Tesla is a Palo Alto, Calif.–based manufacturer of electric vehicles as well as energy storage and solar products. — James Passeri/Jakema Lewis

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April Performance by Industry, US High Yield Bond Market

High yield expert Martin Fridson, on industry performance in the U.S. bond market (part of Marty’s weekly commentary for LCD):

Telecommunications led the 20 major high-yield industries in return in April, doubling the performance of the second-place finisher, Energy. Notwithstanding the outsized returns on Sprint issues (word emerged last month that Spring and T-Mobile were discussing a merger), the Telecom rally was quite broad-based. The non-Sprint portion of the ICE BofA Merrill Lynch High Yield Telecommunications Index returned 2.26%, still well ahead of runner-up Energy. As usual, Energy’s performance was closely tied to crude oil prices. As measured by West Texas Intermediate futures, the price surged from $64.87/bbl., to $68.57/bbl. in April.

Automotive & Auto Parts finished dead last, as it did in March. This time the industry’s return was strongly skewed by a single issuer, American Tire Distributors, which lost distribution rights for the Goodyear, Dunlop, and Kelly tire brands. The ATD 10.25% notes due 2022 accounted for just 2.3% of the ICE BofA Merrill Lynch High Yield Automotive & Auto Parts Industry’s market value, but its –47.12% return dragged down the –0.60% return for the rest of the group all the way to –1.69%. That being said, Automotive & Auto Parts was the only major industry to post a negative return in April. 

Mary’s full weekly analysis is available to LCD News subscribers here. 

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WeWork Wraps Debut High Yield Offering at $702M

WeWork has completed its first-ever bond print—$702 million of seven-year notes—at the mid-point of price guidance, sources said. J.P. Morgan was lead bookrunner for the bullet paper, which was upsized amid investor demand from $500 million. Proceeds will be used for general corporate purposes. The New York–based company provides workspaces, community, and services for customers that range from entrepreneurs, freelancers, startups, artists, small businesses, and divisions of large corporations. In an April 24 report, analysts at S&P Global Ratings said the B corporate rating assigned to WeWork reflects the borrower’s “substantial growth investments and resulting negative cash flow, duration mismatch between its long term lease obligations and short term member contracts, exposure to an entrepreneurial workforce vulnerable to economic cycles, and participation in a relatively early stage, highly competitive, and low-barrier-to-entry market.” The rating agency added that these risks, however, are partially offset by WeWork’s large cash position, positive working capital, technological capabilities, operational and cost efficiencies, solid position in developed markets, growing scale within the co-working space and associated network benefits. Moody’s and Fitch have assigned B3/BB– corporate ratings to WeWork. – Jakema Lewis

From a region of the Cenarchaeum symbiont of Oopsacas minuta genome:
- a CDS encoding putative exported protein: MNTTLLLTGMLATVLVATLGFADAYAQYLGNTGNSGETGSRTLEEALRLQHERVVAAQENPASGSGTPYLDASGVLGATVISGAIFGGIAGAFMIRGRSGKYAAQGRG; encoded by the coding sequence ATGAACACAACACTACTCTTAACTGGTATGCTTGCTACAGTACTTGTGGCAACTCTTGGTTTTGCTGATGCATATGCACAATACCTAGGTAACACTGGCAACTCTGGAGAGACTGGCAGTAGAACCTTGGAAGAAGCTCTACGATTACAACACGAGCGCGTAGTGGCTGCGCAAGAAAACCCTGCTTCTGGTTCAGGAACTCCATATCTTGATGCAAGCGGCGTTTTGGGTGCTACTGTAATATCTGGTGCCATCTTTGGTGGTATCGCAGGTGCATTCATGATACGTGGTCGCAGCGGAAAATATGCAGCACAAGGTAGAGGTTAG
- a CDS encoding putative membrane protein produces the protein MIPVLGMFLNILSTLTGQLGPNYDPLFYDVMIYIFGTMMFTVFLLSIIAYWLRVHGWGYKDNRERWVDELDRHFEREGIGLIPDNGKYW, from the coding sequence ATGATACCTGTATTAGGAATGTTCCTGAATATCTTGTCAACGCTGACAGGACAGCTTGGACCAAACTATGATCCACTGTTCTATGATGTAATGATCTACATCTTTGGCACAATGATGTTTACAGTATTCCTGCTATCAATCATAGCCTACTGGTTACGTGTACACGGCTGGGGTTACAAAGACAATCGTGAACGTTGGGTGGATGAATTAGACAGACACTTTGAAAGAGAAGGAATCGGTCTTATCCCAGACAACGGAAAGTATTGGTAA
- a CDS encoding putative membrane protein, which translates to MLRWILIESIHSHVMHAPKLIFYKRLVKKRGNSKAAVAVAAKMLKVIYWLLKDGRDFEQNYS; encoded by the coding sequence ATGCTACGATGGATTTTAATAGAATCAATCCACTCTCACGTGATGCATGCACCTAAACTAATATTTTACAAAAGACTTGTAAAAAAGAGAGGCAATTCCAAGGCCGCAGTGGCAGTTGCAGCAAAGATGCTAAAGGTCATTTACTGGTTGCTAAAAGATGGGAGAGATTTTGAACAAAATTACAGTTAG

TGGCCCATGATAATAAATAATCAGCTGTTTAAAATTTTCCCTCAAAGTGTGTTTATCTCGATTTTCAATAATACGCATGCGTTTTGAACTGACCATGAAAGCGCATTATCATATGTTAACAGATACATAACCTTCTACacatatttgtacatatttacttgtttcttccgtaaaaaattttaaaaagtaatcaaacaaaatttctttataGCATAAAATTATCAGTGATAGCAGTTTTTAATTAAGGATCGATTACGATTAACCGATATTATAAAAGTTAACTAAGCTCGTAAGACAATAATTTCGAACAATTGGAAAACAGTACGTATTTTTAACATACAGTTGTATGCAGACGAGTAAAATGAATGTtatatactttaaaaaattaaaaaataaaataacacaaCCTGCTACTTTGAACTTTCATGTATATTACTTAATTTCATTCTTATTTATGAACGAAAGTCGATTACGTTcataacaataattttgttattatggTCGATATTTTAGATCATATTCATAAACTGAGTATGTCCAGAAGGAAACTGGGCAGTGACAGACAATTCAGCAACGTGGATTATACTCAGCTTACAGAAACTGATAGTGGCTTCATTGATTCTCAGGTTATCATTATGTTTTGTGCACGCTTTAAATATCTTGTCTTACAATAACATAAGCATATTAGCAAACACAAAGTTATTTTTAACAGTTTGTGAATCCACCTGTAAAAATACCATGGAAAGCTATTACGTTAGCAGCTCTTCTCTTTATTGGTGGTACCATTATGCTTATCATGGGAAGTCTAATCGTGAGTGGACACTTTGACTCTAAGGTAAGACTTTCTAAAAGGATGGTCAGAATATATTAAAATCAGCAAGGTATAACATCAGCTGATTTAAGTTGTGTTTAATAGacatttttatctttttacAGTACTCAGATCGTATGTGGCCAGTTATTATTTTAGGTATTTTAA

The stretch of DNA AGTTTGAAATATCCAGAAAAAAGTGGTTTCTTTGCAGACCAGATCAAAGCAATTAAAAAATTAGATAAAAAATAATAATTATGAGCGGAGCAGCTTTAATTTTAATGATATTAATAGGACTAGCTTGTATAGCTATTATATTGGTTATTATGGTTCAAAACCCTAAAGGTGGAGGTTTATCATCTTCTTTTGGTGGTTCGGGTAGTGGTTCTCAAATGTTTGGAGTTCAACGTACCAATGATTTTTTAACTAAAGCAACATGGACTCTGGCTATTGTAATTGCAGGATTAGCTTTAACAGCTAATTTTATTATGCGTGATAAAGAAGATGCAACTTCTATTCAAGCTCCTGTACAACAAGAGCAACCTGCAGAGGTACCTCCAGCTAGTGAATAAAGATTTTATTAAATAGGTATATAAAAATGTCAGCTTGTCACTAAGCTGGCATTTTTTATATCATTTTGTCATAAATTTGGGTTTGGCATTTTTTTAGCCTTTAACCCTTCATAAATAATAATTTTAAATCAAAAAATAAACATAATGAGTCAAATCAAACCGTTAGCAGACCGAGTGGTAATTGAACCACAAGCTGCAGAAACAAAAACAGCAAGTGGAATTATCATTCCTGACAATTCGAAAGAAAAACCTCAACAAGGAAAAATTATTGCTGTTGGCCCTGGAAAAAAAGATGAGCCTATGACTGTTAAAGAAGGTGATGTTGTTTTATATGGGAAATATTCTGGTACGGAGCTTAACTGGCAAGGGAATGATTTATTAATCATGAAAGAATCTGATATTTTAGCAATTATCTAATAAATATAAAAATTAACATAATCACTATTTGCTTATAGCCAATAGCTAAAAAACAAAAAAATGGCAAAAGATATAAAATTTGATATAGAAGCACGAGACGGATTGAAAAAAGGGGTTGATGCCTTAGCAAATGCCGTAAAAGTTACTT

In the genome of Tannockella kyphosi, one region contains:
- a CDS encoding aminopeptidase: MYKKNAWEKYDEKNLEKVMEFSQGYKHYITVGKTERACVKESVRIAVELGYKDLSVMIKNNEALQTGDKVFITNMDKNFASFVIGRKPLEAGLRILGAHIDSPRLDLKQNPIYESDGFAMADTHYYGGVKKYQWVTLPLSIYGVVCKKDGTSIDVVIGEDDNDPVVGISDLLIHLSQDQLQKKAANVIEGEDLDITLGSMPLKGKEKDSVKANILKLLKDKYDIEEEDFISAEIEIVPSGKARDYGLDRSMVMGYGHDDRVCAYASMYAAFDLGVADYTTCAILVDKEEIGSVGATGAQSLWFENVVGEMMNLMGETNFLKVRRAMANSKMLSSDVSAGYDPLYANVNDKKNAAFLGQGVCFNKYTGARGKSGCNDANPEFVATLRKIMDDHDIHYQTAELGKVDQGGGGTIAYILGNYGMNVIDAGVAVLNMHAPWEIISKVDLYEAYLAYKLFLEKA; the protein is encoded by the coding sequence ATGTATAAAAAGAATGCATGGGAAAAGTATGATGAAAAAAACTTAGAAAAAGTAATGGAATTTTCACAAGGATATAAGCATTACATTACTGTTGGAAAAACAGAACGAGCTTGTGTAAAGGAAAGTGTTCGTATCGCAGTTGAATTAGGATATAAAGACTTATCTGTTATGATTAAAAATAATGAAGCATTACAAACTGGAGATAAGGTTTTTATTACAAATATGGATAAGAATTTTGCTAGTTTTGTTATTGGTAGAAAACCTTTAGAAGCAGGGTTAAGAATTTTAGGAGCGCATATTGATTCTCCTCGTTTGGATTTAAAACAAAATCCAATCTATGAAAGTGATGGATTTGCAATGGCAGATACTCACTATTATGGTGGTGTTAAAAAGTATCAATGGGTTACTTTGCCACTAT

Issuer WeWork Companies
Ratings B+/BB–/Caa1
Amount $702 million
Issue Senior (144A/Reg S-for-life)
Coupon 7.875%
Price 100
Yield 7.875%
Spread T+491
Maturity May 1, 2025
Call non-call life
Trade April 25, 2018
Settle April 30, 2018 (T+3)
Joint bookrunners JPM/C/DB/GS/HSBC/BAML//MS/UBS/WF
Price talk 7.75-8.00%
Notes Upsized from $500 million; up to 30% equity claw @ 107.875 until May 1, 2022; make-whole @ T+50; change of control put @ 101

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WeWork, in High Yield Market Debut, Eyes $500M

WeWork is circulating talk for its debut offering of $500 million of seven-year (non-call life) notes at 7.75–8.00%, aligning with early market whispers, sources said. Books will close tomorrow, April 25 at 1 p.m. EDT.